“Capt. Larry Coyne was the pilot,” Jezzi said. “I was in the left seat, actually flying the Huey at the time. We were near Mansfield flying at 2,500 to 3,000 feet.”
John Healey and Robert Yanacsek were in the back of the Huey, near a cargo door with a Plexiglas window.
“One of the guys in the back reported a red light. He said it looked like an aircraft light on the right horizon,” Jezzi said. “I couldn’t see it.”
Jezzi was flying from the left seat. On the other side of the Huey there was a 12-foot section of fuselage between the side window and the cargo doors. He figures the red light was in his blind spot.
“Then I heard ‘I think its coming toward us’,” Jezzi said. “The next thing I knew Larry took control of the throttle. We went into a maneuver, a controlled free fall. We dropped about 2,000 feet.”
Jezzi said if Coyne had not made the drastic maneuver there would have been a collision.
“It took just a couple of seconds,” Jezzi said. “I remember looking up through the ceiling and I saw a white light moving over top of us. I followed it to the left horizon where it disappeared.”
Jezzi isn’t sure what he saw. It was like no aircraft he’d ever seen. He guessed it was traveling at least 500 knots, twice the speed of his Huey.
“Red navigational lights aren’t located in the front of an aircraft,” he said. “That’s what was moving toward us. I don’t know what it was.”
The incident was documented by witnesses on the ground. In UFO lore the “Coyne Incident” is regarded as one of the most reliable UFO sightings of all time.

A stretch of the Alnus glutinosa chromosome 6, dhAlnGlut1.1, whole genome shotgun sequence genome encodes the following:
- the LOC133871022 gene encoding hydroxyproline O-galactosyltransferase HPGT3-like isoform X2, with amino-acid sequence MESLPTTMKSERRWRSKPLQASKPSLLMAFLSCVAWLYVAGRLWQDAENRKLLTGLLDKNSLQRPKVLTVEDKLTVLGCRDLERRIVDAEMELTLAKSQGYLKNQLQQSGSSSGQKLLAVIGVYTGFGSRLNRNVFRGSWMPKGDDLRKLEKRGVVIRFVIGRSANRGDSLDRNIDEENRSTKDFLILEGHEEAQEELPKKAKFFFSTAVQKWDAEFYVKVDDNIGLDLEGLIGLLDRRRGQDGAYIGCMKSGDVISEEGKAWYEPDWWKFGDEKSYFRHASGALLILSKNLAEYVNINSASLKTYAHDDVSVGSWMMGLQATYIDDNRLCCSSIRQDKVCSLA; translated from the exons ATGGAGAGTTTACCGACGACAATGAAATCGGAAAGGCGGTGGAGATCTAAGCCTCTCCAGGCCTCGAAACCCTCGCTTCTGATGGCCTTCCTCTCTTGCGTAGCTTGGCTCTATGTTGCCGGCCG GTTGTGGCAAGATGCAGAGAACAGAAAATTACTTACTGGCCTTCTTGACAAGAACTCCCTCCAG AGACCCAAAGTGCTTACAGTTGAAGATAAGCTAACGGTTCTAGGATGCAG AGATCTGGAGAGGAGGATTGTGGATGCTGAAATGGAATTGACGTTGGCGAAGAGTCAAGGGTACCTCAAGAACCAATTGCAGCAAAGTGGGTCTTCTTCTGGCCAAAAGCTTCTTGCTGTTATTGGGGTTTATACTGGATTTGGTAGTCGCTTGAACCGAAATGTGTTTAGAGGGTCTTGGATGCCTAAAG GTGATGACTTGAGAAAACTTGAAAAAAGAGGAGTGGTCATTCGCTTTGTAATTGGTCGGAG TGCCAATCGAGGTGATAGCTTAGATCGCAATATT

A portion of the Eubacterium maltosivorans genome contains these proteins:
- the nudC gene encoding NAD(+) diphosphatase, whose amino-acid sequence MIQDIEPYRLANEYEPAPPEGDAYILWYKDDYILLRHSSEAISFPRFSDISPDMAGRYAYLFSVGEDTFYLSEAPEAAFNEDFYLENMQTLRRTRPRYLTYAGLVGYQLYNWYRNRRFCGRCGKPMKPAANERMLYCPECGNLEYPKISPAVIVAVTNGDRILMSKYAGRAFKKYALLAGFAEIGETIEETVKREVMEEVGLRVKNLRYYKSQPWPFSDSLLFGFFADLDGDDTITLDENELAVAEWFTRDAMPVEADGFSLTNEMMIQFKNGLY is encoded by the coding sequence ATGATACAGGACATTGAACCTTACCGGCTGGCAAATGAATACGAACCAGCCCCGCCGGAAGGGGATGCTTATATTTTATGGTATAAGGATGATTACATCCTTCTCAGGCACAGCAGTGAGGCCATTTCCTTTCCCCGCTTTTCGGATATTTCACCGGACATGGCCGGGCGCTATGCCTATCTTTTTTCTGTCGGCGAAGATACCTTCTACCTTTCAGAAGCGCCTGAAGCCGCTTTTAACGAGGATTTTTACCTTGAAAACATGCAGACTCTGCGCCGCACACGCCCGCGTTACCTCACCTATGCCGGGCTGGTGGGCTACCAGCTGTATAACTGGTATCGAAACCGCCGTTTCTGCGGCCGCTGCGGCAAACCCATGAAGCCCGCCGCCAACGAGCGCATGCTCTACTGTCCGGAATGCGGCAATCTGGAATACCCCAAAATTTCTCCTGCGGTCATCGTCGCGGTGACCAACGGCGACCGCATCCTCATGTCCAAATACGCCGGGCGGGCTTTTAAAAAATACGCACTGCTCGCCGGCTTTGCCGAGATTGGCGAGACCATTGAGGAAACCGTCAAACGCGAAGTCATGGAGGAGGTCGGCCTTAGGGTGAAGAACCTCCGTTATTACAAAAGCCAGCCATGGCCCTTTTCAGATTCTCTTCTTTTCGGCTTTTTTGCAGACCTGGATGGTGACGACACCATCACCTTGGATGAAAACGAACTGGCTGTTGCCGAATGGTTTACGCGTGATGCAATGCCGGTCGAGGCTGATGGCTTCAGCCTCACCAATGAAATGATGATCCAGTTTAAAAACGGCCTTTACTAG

“It caused a lot of hullabaloo,” Jezzi said. “The first thing I thought was those Commie bastards. What are they up to.”
The next morning two of the other crew members, while being questioned about the incident, sketched drawings of the cigar-shaped craft they observed.
“They both came up with similar drawings,” Jezzi said.
The magnetic compass in the Huey never worked right after the incident and had to be replaced. Rene Bouchard doesn’t know what she saw in Galion about 60 minutes earlier that same evening.
“I was in high school. My brother was in junior high,” she said. “There had been a lot of sightings in the days and weeks before that. Even the governor reported seeing something. We thought we’d give it a try.”
She and her brother walked out in the field behind their home and started watching the sky.
“We saw a bunch of stuff that looked like it was maybe 30,000 feet in the air,” she said. “But it wasn’t anything spectacular. Then I think we both put our heads down for some reason. That’s when we saw this brilliant white light. It was as bright as the sun. I don’t know what it was but it scared us. We ran for two blocks until we got home.”
Rene has since moved to Florida. Her brother is in California. She’s back in Galion today and plans to go out in that same bean field to spend part of her evening.
“We really saw something that night,” she said. “I don’t know what it was. But I’ll be back there (tonight). I called my brother and asked him to fly here so he could go with me. He said no. I’m not expecting to see anything. But I’m going to be there.”